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How to watch NASA launch its newest ocean and atmosphere observation satellite tonight

Although NASA is most often associated with sending missions out to observe space, the agency also has a large number of space missions that turn the other way to observe Earth. The newest mission to observe Earth’s atmosphere and oceans, and to provide insight into how these interact with the changing climate, is set for launch early Eastern time on Tuesday, February 6 .

Launch of Mission to Study Earth's Atmosphere and Oceans (Official NASA Broadcast)

If you’d like to watch the launch of this new satellite, then NASA will be live-streaming the launch. We’ve got details on how to watch below.

What to expect from the launch

NASA’s Plankton, Aerosol, Cloud, ocean Ecosystem (PACE) observatory is inspected and processed on a spacecraft dolly in a high bay at the Astrotech Space Operations Facility near the agency’s Kennedy Space Center in Florida on Monday, Dec. 4, 2023.
NASA’s Plankton, Aerosol, Cloud, ocean Ecosystem (PACE) observatory is inspected and processed on a spacecraft dolly in a high bay at the Astrotech Space Operations Facility near the agency’s Kennedy Space Center in Florida on December 4, 2023. NASA/Kim Shiflett

The PACE (Plankton, Aerosol, Cloud, ocean Ecosystem) spacecraft will launch from Space Launch Complex 40 at Cape Canaveral Space Force Station in Florida, and be carried by a SpaceX Falcon 9 rocket. The spacecraft will enter an orbit around Earth that always keeps the same position relative to the sun and is called a sun-synchronous orbit.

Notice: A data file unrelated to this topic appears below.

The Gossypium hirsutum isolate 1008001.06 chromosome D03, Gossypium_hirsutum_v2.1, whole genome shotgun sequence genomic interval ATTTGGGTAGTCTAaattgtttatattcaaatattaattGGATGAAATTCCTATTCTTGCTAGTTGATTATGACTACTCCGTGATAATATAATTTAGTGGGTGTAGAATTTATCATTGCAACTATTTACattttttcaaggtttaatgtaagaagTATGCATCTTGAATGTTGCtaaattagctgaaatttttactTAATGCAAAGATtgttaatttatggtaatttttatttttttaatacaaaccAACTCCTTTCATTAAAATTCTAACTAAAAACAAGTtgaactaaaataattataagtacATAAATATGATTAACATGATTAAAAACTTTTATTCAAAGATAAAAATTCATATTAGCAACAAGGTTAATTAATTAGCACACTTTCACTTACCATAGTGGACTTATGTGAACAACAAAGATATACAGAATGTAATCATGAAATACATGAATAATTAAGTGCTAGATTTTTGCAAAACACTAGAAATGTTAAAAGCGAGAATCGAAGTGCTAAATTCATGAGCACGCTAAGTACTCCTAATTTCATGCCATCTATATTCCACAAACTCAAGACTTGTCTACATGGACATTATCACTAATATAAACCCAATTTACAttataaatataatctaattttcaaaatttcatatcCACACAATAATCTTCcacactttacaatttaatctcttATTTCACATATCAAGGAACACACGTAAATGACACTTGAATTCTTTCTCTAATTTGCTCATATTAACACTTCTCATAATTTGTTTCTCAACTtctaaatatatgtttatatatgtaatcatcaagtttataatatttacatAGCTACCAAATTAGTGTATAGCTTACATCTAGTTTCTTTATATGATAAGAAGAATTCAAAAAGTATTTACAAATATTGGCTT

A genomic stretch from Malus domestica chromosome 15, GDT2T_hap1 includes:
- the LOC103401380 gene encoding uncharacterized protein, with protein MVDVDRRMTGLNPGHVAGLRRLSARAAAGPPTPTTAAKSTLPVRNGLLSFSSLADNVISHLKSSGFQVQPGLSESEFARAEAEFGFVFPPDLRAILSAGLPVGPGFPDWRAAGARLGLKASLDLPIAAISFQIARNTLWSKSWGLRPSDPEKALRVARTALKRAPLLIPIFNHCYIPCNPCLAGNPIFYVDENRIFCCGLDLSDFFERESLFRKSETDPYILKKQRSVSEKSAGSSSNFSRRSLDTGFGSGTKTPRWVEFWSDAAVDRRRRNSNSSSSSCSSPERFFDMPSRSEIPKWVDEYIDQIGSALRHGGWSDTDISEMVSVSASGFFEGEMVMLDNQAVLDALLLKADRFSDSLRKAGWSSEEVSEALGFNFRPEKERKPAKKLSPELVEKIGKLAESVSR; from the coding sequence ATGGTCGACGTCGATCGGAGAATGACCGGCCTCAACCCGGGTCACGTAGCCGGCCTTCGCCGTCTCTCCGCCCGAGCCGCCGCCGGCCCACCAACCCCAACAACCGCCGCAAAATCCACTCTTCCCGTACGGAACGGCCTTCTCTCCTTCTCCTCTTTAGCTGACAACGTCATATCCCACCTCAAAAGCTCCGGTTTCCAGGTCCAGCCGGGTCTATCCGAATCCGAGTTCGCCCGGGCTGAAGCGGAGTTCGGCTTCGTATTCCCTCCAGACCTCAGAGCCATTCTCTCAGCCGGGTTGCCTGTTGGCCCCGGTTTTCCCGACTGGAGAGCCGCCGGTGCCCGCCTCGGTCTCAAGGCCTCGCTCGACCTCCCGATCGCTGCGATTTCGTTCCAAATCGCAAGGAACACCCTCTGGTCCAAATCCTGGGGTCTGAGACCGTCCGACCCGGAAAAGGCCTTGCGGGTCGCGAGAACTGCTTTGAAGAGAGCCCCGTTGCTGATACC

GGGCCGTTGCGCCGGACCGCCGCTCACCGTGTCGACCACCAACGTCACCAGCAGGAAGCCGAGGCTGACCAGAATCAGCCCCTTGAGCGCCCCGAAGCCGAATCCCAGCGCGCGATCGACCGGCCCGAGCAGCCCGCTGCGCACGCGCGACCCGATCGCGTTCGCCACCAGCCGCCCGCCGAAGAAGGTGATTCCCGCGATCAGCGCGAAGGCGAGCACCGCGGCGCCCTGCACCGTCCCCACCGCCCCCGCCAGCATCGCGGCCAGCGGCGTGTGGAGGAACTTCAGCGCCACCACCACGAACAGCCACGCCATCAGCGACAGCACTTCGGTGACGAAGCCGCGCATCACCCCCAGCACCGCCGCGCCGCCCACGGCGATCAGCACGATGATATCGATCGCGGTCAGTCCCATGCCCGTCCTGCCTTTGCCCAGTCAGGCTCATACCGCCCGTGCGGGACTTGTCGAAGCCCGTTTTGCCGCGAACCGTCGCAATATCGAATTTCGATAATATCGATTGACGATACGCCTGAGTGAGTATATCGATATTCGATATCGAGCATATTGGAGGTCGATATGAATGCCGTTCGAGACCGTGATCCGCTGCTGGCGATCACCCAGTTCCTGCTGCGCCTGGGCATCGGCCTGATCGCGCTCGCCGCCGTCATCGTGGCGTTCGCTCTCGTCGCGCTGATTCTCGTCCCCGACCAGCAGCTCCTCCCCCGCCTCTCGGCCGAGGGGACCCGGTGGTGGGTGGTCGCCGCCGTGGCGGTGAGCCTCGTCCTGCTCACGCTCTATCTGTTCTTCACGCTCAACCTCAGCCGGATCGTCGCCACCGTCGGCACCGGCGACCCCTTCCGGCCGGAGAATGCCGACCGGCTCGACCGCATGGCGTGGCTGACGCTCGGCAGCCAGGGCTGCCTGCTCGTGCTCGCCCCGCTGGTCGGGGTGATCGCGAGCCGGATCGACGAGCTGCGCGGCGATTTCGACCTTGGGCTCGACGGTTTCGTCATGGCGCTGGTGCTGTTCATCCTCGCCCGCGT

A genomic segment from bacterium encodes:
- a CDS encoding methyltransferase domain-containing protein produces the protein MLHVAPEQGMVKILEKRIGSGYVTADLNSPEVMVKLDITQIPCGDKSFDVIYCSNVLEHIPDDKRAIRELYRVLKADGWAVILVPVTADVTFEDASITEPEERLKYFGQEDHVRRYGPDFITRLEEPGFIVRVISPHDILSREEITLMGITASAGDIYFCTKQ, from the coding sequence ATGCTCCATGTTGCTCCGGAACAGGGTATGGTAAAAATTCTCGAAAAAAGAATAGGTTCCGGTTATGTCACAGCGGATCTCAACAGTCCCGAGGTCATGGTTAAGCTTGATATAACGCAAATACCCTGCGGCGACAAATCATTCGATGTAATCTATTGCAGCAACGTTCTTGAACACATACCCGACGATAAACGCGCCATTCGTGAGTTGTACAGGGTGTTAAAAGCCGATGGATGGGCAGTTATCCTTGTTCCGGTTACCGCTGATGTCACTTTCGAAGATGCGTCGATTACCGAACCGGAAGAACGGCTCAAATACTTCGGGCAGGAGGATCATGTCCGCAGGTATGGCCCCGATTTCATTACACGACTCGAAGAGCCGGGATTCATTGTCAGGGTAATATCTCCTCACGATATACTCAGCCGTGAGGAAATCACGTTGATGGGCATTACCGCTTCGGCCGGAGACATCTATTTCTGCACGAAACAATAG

“An Earth-observing satellite generally wants the sun well overhead during observations,” explained Scott Patano, flight dynamics system development lead for PACE at NASA’s Goddard Space Flight Center, in a statement. This orbit ensures that the measurements taken by the satellite will be consistent, as the sun will be in the same position for each measurement the satellite takes of Earth.

This orbit is also the reason for the late-night launch. By launching after midnight from Florida, the satellite can directly enter its final orbit, where it will cross the equator for the first time close to India at 1 p.m. local time.

That means it’s necessary to launch at a very particular time, but the weather only has a 40% chance of being favorable for a early Tuesday launch. However, if the weather prevents a launch at that time, then launching at the same time early on Wednesday is also possible.

How to watch the launch

The launch is scheduled for 1:33 a.m. ET on Tuesday, February 6 (10:33 p.m. PT on Monday, February 5). Coverage begins at 12:45 a.m. ET (9:45 p.m. PT on Monday). The coverage will be shown live on NASA TV, which you can watch in a variety of ways. You can watch on NASA’s YouTube channel using the video embedded at the top of this page.

If you have a smart TV or want to watch on your smartphone, then you can also watch via the NASA+ app, which is a free download. You can see options for viewing and find out more about downloading the app on the NASA TV webpage.

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Georgina Torbet
Georgina is the Digital Trends space writer, covering human space exploration, planetary science, and cosmology. She…
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